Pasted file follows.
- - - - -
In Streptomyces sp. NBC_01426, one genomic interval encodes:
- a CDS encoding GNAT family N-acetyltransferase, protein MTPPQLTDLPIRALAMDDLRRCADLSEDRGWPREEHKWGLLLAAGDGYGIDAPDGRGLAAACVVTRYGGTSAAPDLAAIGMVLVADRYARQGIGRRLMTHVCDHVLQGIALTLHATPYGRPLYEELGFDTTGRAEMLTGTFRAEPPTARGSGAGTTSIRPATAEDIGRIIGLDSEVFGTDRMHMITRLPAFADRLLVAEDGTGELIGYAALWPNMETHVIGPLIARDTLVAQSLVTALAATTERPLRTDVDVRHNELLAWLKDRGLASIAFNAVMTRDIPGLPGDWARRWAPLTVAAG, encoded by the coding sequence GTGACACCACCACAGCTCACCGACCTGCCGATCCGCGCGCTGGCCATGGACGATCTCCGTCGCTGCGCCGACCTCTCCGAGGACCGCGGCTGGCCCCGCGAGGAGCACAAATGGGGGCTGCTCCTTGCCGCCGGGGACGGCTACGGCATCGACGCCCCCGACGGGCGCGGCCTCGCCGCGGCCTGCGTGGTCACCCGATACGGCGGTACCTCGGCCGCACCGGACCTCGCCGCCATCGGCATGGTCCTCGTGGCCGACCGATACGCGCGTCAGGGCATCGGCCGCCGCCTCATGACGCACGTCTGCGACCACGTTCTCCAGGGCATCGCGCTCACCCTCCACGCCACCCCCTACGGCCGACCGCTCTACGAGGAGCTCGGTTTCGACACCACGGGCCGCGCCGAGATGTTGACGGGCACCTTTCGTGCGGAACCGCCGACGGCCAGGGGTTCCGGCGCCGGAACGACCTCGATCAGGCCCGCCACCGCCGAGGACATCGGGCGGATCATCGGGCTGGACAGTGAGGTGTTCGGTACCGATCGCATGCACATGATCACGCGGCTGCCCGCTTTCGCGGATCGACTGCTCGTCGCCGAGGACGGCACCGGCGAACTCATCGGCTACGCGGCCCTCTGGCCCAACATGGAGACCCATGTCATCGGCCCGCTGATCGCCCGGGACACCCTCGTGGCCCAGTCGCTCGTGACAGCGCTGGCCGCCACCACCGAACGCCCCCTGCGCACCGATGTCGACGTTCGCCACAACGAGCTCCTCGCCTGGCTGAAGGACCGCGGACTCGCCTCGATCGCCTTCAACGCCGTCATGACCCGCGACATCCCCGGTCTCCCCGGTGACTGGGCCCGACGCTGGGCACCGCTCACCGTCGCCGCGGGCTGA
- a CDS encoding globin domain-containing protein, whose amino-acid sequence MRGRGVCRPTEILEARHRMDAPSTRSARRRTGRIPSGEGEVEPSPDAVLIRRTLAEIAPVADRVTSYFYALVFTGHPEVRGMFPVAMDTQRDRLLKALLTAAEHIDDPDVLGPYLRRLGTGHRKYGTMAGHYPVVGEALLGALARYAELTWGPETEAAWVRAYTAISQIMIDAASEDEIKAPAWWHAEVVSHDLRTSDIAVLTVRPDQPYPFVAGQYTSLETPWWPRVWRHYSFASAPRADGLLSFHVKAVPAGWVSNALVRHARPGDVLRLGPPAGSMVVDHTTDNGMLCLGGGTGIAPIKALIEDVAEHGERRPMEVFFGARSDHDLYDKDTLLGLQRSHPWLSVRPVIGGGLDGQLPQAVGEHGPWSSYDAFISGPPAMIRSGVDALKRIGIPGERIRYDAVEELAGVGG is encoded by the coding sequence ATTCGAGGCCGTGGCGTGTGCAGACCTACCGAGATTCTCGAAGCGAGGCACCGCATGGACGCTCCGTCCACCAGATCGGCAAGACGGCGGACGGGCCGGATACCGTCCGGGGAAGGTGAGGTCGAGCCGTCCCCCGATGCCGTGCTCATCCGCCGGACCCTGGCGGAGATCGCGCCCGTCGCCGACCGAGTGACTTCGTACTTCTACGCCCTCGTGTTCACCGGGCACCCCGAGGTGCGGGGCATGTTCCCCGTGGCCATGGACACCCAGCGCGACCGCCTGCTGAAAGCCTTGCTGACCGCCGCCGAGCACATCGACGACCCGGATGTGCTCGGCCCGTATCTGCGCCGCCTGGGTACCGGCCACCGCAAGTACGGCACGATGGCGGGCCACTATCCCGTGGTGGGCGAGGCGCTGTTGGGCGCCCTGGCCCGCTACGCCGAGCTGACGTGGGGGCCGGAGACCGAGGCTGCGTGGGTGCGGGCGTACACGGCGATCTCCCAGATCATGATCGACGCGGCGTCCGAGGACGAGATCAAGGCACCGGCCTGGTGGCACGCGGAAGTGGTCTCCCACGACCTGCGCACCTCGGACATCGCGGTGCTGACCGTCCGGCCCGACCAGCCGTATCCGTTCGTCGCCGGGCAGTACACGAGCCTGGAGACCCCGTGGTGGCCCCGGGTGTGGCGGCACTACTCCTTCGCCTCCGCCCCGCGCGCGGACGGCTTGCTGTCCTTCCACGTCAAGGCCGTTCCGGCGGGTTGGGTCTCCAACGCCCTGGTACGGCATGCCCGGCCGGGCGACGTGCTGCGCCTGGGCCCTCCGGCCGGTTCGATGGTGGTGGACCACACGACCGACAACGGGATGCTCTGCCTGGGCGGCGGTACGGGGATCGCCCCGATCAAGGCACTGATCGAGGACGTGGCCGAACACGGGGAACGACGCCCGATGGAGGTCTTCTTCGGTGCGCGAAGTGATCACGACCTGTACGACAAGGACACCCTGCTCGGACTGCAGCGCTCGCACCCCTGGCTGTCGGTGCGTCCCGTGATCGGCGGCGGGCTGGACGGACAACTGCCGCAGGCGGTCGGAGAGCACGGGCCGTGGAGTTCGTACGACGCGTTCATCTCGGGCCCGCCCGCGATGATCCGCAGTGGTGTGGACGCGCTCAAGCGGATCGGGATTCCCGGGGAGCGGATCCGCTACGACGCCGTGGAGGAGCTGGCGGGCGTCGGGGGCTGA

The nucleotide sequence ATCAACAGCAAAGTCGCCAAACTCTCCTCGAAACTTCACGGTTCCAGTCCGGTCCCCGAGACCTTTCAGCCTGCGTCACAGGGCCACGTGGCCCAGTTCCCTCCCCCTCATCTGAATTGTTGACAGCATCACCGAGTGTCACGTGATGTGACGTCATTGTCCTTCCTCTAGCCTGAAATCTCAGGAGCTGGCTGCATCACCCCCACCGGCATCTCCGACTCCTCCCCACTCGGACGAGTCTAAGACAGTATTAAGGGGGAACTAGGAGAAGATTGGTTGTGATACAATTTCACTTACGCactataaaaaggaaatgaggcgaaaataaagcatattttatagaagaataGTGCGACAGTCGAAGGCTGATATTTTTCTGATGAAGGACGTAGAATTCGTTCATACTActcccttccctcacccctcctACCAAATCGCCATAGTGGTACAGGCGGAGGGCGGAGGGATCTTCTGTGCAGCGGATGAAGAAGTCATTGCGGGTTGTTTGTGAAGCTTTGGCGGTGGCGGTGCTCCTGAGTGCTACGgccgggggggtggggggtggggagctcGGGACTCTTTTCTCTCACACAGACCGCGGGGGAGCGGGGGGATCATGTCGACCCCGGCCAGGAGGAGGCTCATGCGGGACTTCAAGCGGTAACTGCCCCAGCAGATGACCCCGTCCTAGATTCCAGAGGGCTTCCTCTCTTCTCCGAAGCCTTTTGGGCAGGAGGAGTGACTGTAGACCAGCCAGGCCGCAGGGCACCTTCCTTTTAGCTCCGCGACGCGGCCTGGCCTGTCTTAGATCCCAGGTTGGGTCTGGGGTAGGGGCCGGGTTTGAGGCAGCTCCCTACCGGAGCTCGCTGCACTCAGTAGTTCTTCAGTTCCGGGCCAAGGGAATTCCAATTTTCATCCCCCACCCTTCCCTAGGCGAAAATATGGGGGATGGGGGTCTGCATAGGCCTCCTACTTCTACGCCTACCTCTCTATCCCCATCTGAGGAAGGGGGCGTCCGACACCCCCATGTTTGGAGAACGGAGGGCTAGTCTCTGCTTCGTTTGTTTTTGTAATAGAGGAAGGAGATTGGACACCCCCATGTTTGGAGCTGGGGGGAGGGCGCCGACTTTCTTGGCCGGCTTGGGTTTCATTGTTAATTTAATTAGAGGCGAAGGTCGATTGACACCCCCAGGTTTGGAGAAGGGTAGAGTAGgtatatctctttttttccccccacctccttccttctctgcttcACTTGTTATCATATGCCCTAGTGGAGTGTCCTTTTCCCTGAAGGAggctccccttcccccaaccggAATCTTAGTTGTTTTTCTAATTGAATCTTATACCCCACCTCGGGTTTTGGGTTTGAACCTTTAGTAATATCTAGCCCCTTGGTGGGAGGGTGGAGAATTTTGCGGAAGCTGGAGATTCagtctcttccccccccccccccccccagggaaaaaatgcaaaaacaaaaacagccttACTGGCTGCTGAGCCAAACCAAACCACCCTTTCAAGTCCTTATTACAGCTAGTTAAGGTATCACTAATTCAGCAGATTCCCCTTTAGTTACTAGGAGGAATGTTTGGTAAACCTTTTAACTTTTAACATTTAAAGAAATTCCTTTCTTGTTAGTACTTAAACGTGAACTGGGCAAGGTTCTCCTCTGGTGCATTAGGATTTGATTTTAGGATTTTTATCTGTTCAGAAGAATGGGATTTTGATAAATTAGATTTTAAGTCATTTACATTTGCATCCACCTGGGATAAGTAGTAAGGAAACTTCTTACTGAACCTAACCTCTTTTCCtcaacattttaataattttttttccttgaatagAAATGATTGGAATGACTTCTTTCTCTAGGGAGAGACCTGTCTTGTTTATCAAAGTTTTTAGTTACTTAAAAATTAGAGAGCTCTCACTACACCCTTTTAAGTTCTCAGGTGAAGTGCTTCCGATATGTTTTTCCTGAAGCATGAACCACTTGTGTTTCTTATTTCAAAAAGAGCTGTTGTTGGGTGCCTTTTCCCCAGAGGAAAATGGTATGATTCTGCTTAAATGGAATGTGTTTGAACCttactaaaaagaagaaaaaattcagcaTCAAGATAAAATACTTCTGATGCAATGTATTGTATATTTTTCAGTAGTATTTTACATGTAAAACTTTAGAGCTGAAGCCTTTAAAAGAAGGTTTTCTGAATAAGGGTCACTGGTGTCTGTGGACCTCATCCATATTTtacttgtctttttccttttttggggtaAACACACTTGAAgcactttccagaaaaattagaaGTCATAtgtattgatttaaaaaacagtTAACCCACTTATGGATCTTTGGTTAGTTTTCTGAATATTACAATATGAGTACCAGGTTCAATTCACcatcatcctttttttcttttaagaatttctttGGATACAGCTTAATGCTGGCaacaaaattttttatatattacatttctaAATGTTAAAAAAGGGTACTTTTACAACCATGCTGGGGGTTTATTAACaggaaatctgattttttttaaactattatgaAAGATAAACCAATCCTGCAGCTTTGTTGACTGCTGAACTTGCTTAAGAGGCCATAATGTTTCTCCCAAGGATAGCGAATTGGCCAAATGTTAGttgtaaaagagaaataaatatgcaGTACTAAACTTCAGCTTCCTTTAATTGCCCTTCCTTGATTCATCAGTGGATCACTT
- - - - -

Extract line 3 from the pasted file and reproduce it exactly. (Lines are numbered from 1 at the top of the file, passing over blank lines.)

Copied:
- a CDS encoding globin domain-containing protein, whose amino-acid sequence MRGRGVCRPTEILEARHRMDAPSTRSARRRTGRIPSGEGEVEPSPDAVLIRRTLAEIAPVADRVTSYFYALVFTGHPEVRGMFPVAMDTQRDRLLKALLTAAEHIDDPDVLGPYLRRLGTGHRKYGTMAGHYPVVGEALLGALARYAELTWGPETEAAWVRAYTAISQIMIDAASEDEIKAPAWWHAEVVSHDLRTSDIAVLTVRPDQPYPFVAGQYTSLETPWWPRVWRHYSFASAPRADGLLSFHVKAVPAGWVSNALVRHARPGDVLRLGPPAGSMVVDHTTDNGMLCLGGGTGIAPIKALIEDVAEHGERRPMEVFFGARSDHDLYDKDTLLGLQRSHPWLSVRPVIGGGLDGQLPQAVGEHGPWSSYDAFISGPPAMIRSGVDALKRIGIPGERIRYDAVEELAGVGG is encoded by the coding sequence ATTCGAGGCCGTGGCGTGTGCAGACCTACCGAGATTCTCGAAGCGAGGCACCGCATGGACGCTCCGTCCACCAGATCGGCAAGACGGCGGACGGGCCGGATACCGTCCGGGGAAGGTGAGGTCGAGCCGTCCCCCGATGCCGTGCTCATCCGCCGGACCCTGGCGGAGATCGCGCCCGTCGCCGACCGAGTGACTTCGTACTTCTACGCCCTCGTGTTCACCGGGCACCCCGAGGTGCGGGGCATGTTCCCCGTGGCCATGGACACCCAGCGCGACCGCCTGCTGAAAGCCTTGCTGACCGCCGCCGAGCACATCGACGACCCGGATGTGCTCGGCCCGTATCTGCGCCGCCTGGGTACCGGCCACCGCAAGTACGGCACGATGGCGGGCCACTATCCCGTGGTGGGCGAGGCGCTGTTGGGCGCCCTGGCCCGCTACGCCGAGCTGACGTGGGGGCCGGAGACCGAGGCTGCGTGGGTGCGGGCGTACACGGCGATCTCCCAGATCATGATCGACGCGGCGTCCGAGGACGAGATCAAGGCACCGGCCTGGTGGCACGCGGAAGTGGTCTCCCACGACCTGCGCACCTCGGACATCGCGGTGCTGACCGTCCGGCCCGACCAGCCGTATCCGTTCGTCGCCGGGCAGTACACGAGCCTGGAGACCCCGTGGTGGCCCCGGGTGTGGCGGCACTACTCCTTCGCCTCCGCCCCGCGCGCGGACGGCTTGCTGTCCTTCCACGTCAAGGCCGTTCCGGCGGGTTGGGTCTCCAACGCCCTGGTACGGCATGCCCGGCCGGGCGACGTGCTGCGCCTGGGCCCTCCGGCCGGTTCGATGGTGGTGGACCACACGACCGACAACGGGATGCTCTGCCTGGGCGGCGGTACGGGGATCGCCCCGATCAAGGCACTGATCGAGGACGTGGCCGAACACGGGGAACGACGCCCGATGGAGGTCTTCTTCGGTGCGCGAAGTGATCACGACCTGTACGACAAGGACACCCTGCTCGGACTGCAGCGCTCGCACCCCTGGCTGTCGGTGCGTCCCGTGATCGGCGGCGGGCTGGACGGACAACTGCCGCAGGCGGTCGGAGAGCACGGGCCGTGGAGTTCGTACGACGCGTTCATCTCGGGCCCGCCCGCGATGATCCGCAGTGGTGTGGACGCGCTCAAGCGGATCGGGATTCCCGGGGAGCGGATCCGCTACGACGCCGTGGAGGAGCTGGCGGGCGTCGGGGGCTGA